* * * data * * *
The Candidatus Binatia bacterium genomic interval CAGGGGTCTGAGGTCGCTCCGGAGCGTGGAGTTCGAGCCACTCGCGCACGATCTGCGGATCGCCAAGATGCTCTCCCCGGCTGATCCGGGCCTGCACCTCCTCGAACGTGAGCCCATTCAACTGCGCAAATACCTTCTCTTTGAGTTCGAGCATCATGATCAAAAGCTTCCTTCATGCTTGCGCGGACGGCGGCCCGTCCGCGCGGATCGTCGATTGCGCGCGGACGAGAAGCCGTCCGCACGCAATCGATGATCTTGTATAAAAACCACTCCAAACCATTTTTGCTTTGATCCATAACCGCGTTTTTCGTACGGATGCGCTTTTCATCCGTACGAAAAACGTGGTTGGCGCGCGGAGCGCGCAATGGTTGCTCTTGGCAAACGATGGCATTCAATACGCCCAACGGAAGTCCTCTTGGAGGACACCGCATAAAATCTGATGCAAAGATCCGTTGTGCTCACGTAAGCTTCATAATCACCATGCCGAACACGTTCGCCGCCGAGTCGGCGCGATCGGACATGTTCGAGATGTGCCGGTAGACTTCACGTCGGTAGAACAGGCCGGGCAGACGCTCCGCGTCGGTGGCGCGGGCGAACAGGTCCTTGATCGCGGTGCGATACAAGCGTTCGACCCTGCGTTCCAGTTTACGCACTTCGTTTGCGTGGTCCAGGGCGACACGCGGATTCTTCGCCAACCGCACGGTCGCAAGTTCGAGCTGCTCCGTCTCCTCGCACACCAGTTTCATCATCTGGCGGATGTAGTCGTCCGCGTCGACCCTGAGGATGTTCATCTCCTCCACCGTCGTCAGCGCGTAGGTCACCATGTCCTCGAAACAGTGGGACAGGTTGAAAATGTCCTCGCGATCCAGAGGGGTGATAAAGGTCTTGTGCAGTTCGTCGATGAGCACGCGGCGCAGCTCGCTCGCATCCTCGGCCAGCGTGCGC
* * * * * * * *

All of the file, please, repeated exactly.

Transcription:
The Candidatus Binatia bacterium genomic interval CAGGGGTCTGAGGTCGCTCCGGAGCGTGGAGTTCGAGCCACTCGCGCACGATCTGCGGATCGCCAAGATGCTCTCCCCGGCTGATCCGGGCCTGCACCTCCTCGAACGTGAGCCCATTCAACTGCGCAAATACCTTCTCTTTGAGTTCGAGCATCATGATCAAAAGCTTCCTTCATGCTTGCGCGGACGGCGGCCCGTCCGCGCGGATCGTCGATTGCGCGCGGACGAGAAGCCGTCCGCACGCAATCGATGATCTTGTATAAAAACCACTCCAAACCATTTTTGCTTTGATCCATAACCGCGTTTTTCGTACGGATGCGCTTTTCATCCGTACGAAAAACGTGGTTGGCGCGCGGAGCGCGCAATGGTTGCTCTTGGCAAACGATGGCATTCAATACGCCCAACGGAAGTCCTCTTGGAGGACACCGCATAAAATCTGATGCAAAGATCCGTTGTGCTCACGTAAGCTTCATAATCACCATGCCGAACACGTTCGCCGCCGAGTCGGCGCGATCGGACATGTTCGAGATGTGCCGGTAGACTTCACGTCGGTAGAACAGGCCGGGCAGACGCTCCGCGTCGGTGGCGCGGGCGAACAGGTCCTTGATCGCGGTGCGATACAAGCGTTCGACCCTGCGTTCCAGTTTACGCACTTCGTTTGCGTGGTCCAGGGCGACACGCGGATTCTTCGCCAACCGCACGGTCGCAAGTTCGAGCTGCTCCGTCTCCTCGCACACCAGTTTCATCATCTGGCGGATGTAGTCGTCCGCGTCGACCCTGAGGATGTTCATCTCCTCCACCGTCGTCAGCGCGTAGGTCACCATGTCCTCGAAACAGTGGGACAGGTTGAAAATGTCCTCGCGATCCAGAGGGGTGATAAAGGTCTTGTGCAGTTCGTCGATGAGCACGCGGCGCAGCTCGCTCGCATCCTCGGCCAGCGTGCGC